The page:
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14 November, 2019 12:00 AM printer

•    White baneberry has erect, multi-branched stem that can reach 1.5 to 2 feet in height and 3 feet in width.

•    White baneberry produces large, thrice divided leaves (composed of three leaflets) with toothed edges. Leaves are green colored and alternately arranged on the stem.

•    White baneberry develops small white flowers arranged in the form of dense, globular clusters (raceme) at the end of the branches, above the leaves. Flowers contain both types of reproductive organs (perfect flowers).

•    Fruits of white baneberry are white berries arranged on thick, red stalks. Fruit ripens during the summer and autumn and remains on the stem throughout the winter.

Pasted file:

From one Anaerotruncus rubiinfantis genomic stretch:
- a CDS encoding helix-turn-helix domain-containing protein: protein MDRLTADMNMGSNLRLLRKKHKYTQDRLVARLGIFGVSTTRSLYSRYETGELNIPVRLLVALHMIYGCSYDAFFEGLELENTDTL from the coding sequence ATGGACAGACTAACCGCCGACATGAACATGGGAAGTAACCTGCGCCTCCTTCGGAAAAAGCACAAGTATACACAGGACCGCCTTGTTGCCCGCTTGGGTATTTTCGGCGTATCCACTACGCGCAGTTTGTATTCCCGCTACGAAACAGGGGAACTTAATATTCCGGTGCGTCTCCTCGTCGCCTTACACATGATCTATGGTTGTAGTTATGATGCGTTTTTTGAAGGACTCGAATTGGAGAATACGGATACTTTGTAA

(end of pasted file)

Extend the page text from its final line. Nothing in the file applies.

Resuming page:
•    White baneberry propagates via seed and division of the root.

•    White baneberry is also known as "doll's eyes" because of its white berries with prominent black spot that looks like eyes of porcelain dolls.

•    All parts of white baneberry (especially berries and root) are poisonous (contain cardiogenic toxins) and they should be avoided.

     •           Typical signs of intoxication are nausea, vomiting, abdominal cramps, blisters in the mouth, burning sensation,    confusion and headache. 2 to 6 baneberries contain enough toxin to induce cardiac arrest in children if they accidently swallow them.